You may have heard of the Arduino microcontroller before, but if not, we’re here to tell you all about it! This class will be geared towards those that have no experience with programming, microcontrollers, electronics, or even hackerspaces! Rest assured that those with some deeper digging questions will have knowledgeable members of Hive76 on hand to answer them.
With the purchase of a ticket, you will get 12 hours of instruction spread over 4 class sessions (that’s 4 three-hour sessions) and an Arduino “starter kit” of parts. You have the option of bringing your own Arduino ($55), if you have one, or choosing the package that comes with the Arduino ($75).
Sessions start on June 3rd and continue each Sunday, through June 24th. Class times are 1PM-4PM. Students must bring a laptop with a USB port (Windows, Linux, OS X), and a willingness to have fun.
Tickets can be purchasedhere. To clarify, students only need to purchase one ticket to attend all four classes.
Seating is limited to only 10 students! Tickets are expected to go VERY fast!
Well the dust has settled, and one winner has emerged. Out of all 5 players, only Steve Mandelbaum owned the box, and in under 2 hours. Players had to first identify the target server by scanning for available hosts and then using nmap to enumerate services. Then players had a choice between brute forcing the ssh service, or grabbing the passwd and shadow files from the anonymous FTP service, the latter resulting in a faster crack. After that, players needed to find the administrator of the system and use sudo to read the full passwd and shadow files. Finally, the root user could be cracked and full access would be granted.
We all had a good time, and I can’t wait for the next challenge!
S4 is meeting for the first time on June 10th at 6 PM, where we’ll be taking a look at a simple penetration test scenario.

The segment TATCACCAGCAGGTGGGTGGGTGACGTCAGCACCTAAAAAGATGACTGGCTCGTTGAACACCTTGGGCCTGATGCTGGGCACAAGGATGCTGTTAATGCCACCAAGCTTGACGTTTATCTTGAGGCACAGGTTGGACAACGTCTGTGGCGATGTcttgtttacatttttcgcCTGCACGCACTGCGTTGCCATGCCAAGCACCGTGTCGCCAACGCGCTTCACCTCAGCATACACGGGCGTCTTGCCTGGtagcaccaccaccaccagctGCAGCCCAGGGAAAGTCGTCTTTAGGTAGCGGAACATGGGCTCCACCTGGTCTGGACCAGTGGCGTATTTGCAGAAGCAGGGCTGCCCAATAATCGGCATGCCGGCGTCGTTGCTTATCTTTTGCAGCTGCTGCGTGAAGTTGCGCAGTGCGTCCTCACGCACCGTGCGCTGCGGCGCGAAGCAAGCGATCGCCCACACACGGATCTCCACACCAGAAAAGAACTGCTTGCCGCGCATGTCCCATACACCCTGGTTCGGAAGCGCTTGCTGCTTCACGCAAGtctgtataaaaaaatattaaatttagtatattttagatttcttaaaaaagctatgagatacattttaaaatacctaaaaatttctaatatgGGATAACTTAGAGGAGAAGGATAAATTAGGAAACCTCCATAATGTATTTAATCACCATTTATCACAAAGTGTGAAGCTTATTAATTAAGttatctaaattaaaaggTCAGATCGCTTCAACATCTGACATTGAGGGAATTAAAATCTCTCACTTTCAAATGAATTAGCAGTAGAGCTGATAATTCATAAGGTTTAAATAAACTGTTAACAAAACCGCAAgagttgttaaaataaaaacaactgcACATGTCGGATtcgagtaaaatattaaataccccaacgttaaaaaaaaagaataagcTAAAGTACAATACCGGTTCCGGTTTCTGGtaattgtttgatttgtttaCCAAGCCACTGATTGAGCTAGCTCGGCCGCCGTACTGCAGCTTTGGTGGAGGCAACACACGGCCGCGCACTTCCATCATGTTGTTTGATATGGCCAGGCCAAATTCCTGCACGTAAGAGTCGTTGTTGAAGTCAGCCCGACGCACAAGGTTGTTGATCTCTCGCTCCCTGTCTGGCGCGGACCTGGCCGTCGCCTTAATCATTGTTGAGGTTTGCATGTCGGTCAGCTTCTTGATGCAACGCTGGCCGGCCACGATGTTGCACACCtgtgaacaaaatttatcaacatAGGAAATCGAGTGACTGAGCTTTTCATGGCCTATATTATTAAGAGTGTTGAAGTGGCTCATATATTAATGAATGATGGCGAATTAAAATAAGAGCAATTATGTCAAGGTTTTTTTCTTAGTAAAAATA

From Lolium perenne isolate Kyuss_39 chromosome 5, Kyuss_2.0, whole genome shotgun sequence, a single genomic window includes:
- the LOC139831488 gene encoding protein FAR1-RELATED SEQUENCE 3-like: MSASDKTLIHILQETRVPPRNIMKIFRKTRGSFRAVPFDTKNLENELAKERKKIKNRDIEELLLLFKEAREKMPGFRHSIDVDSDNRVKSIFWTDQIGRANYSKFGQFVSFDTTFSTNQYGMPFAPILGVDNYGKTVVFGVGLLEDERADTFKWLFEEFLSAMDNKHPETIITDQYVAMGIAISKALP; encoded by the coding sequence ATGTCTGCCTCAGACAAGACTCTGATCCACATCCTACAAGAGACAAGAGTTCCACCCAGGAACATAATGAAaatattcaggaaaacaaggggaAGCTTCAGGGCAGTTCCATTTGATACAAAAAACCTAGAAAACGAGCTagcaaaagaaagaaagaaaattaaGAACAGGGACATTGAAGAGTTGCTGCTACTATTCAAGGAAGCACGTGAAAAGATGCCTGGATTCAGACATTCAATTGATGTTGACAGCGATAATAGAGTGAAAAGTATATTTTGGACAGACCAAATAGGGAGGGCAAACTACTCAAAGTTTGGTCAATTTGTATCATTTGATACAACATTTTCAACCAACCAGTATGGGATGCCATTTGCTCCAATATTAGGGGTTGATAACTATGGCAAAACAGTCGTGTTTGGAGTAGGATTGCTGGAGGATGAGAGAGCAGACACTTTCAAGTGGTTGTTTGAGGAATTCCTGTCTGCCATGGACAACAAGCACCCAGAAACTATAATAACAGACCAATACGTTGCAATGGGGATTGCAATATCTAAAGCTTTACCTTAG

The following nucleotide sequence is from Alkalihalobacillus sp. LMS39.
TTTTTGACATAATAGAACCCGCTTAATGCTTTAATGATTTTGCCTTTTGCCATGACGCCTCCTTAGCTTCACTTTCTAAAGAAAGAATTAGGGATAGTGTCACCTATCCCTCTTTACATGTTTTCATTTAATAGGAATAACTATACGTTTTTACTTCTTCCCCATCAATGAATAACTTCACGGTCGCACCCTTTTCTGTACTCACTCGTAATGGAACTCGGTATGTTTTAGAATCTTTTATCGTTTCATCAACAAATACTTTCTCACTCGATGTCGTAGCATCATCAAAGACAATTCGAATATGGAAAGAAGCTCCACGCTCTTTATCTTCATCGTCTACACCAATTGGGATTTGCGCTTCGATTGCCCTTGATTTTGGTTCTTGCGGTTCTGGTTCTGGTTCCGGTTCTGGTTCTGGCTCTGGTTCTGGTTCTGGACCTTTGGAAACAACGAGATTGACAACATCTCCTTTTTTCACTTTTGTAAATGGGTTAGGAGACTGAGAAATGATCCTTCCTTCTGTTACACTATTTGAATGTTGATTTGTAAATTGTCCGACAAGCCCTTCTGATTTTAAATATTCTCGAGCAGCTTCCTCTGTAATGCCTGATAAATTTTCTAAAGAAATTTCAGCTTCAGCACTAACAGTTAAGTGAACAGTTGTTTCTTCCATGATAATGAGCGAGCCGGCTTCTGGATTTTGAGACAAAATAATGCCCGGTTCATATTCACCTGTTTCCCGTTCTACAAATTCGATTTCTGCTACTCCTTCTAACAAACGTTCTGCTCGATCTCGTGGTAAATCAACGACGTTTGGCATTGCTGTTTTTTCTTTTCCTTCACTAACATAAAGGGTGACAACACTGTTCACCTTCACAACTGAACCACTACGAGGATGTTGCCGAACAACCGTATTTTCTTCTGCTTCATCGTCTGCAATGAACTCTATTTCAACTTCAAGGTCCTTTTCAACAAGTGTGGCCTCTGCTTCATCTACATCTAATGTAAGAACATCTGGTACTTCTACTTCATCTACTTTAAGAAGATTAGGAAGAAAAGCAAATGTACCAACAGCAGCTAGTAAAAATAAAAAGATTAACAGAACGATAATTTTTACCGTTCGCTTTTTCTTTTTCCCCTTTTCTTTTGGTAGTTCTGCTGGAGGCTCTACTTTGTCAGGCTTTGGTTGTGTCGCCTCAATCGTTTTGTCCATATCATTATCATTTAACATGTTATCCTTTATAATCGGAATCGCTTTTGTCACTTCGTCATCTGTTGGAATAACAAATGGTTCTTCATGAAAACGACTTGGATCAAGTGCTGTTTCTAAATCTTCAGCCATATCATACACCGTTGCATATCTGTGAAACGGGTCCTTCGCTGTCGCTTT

Sunday, May 20th at 6 PM we’re hosting a pentesting wargame. Players will learn how to use common security tools such as Medusa, and John the Ripper, and identify server misconfigurations and administrative carelessness.
We’re starting a new group at Hive 76 called “Scheduled Sunday Security Sessions” (an homage to PJ Santoro’s Monthly Monday Microcontroller Madness). S4 will focus on computer and electronic security. We’ll have demos and presentations on security related topics, as well as group penetration testing challenges each month.
Standford University is at it again with another round of free (as in beer) courses! This time they’re joined by the likes of Princeton, Penn, and the University of Michigan!
Why should you care? Well, Hive76 is forming a study group to help individuals tackle this incredible and challenging opportunity to be found within Standford’s Machine Learning course, of course! Our first meeting will be held tomorrow night during Open House Hours (7-11 PM)! If you are interested in taking this course, please take the time to register with Stanford at the link provided here.
Folks considering this course should be familiar with programming concepts and linear algebra, for sure! Recommended linear algebra lectures can be found here, and for your open source alternative to MATLAB, check out GNU’s Octave.
We had an awesome time at the Philly Tech Week Signature Gala last week. While certainly any event with free booze is going to be a hit with us, it was surely all of the amazing people we got to meet. We had quite a few things on display and people were very interested in talking with us about our projects, how we got started, and even the very nature of hacking, DIY, and hackerspaces (To quote Adam Savage, “I reject your reality and substitute my own”).
Manning the table we had Jim Fisher, Chris Terrell, Dave Morfin, Chris Thompson, and me. Here is a video showing off our table and some of the things we had there.